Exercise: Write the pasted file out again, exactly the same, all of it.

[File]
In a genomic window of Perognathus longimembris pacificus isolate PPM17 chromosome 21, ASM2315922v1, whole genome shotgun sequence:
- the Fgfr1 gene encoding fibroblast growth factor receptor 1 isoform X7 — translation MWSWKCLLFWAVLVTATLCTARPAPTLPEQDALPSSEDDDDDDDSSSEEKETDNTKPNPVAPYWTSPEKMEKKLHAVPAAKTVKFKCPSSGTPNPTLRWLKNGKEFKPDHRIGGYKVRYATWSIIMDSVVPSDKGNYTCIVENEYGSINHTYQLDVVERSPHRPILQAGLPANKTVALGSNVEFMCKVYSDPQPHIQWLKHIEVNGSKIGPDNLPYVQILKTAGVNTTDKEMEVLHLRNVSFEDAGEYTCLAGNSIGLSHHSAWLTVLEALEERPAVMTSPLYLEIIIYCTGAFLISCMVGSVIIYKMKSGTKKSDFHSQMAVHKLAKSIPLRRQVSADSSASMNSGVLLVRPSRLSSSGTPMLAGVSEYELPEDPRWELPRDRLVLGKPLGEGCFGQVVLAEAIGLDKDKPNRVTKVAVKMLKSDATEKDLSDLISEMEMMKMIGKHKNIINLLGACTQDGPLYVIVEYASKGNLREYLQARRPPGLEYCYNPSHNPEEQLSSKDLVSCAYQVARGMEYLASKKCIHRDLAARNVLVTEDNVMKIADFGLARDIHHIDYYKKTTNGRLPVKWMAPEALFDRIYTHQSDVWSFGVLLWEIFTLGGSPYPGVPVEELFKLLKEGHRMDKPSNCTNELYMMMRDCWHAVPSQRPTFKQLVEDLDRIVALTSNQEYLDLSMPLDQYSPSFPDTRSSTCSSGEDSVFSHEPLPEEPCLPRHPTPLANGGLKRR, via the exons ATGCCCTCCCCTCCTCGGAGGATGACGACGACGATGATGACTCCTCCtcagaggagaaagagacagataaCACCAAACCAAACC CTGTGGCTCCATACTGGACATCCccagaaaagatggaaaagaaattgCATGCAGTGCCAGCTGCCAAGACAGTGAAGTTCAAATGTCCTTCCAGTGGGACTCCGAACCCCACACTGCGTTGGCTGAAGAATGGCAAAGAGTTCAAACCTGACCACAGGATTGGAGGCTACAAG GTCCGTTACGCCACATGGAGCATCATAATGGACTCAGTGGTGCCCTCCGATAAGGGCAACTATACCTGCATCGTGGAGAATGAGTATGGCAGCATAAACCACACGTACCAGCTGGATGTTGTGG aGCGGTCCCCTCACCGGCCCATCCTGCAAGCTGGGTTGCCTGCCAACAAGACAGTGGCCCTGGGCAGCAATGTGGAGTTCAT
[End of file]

In a genomic window of Perognathus longimembris pacificus isolate PPM17 chromosome 21, ASM2315922v1, whole genome shotgun sequence:
- the Fgfr1 gene encoding fibroblast growth factor receptor 1 isoform X7 — translation MWSWKCLLFWAVLVTATLCTARPAPTLPEQDALPSSEDDDDDDDSSSEEKETDNTKPNPVAPYWTSPEKMEKKLHAVPAAKTVKFKCPSSGTPNPTLRWLKNGKEFKPDHRIGGYKVRYATWSIIMDSVVPSDKGNYTCIVENEYGSINHTYQLDVVERSPHRPILQAGLPANKTVALGSNVEFMCKVYSDPQPHIQWLKHIEVNGSKIGPDNLPYVQILKTAGVNTTDKEMEVLHLRNVSFEDAGEYTCLAGNSIGLSHHSAWLTVLEALEERPAVMTSPLYLEIIIYCTGAFLISCMVGSVIIYKMKSGTKKSDFHSQMAVHKLAKSIPLRRQVSADSSASMNSGVLLVRPSRLSSSGTPMLAGVSEYELPEDPRWELPRDRLVLGKPLGEGCFGQVVLAEAIGLDKDKPNRVTKVAVKMLKSDATEKDLSDLISEMEMMKMIGKHKNIINLLGACTQDGPLYVIVEYASKGNLREYLQARRPPGLEYCYNPSHNPEEQLSSKDLVSCAYQVARGMEYLASKKCIHRDLAARNVLVTEDNVMKIADFGLARDIHHIDYYKKTTNGRLPVKWMAPEALFDRIYTHQSDVWSFGVLLWEIFTLGGSPYPGVPVEELFKLLKEGHRMDKPSNCTNELYMMMRDCWHAVPSQRPTFKQLVEDLDRIVALTSNQEYLDLSMPLDQYSPSFPDTRSSTCSSGEDSVFSHEPLPEEPCLPRHPTPLANGGLKRR, via the exons ATGCCCTCCCCTCCTCGGAGGATGACGACGACGATGATGACTCCTCCtcagaggagaaagagacagataaCACCAAACCAAACC CTGTGGCTCCATACTGGACATCCccagaaaagatggaaaagaaattgCATGCAGTGCCAGCTGCCAAGACAGTGAAGTTCAAATGTCCTTCCAGTGGGACTCCGAACCCCACACTGCGTTGGCTGAAGAATGGCAAAGAGTTCAAACCTGACCACAGGATTGGAGGCTACAAG GTCCGTTACGCCACATGGAGCATCATAATGGACTCAGTGGTGCCCTCCGATAAGGGCAACTATACCTGCATCGTGGAGAATGAGTATGGCAGCATAAACCACACGTACCAGCTGGATGTTGTGG aGCGGTCCCCTCACCGGCCCATCCTGCAAGCTGGGTTGCCTGCCAACAAGACAGTGGCCCTGGGCAGCAATGTGGAGTTCAT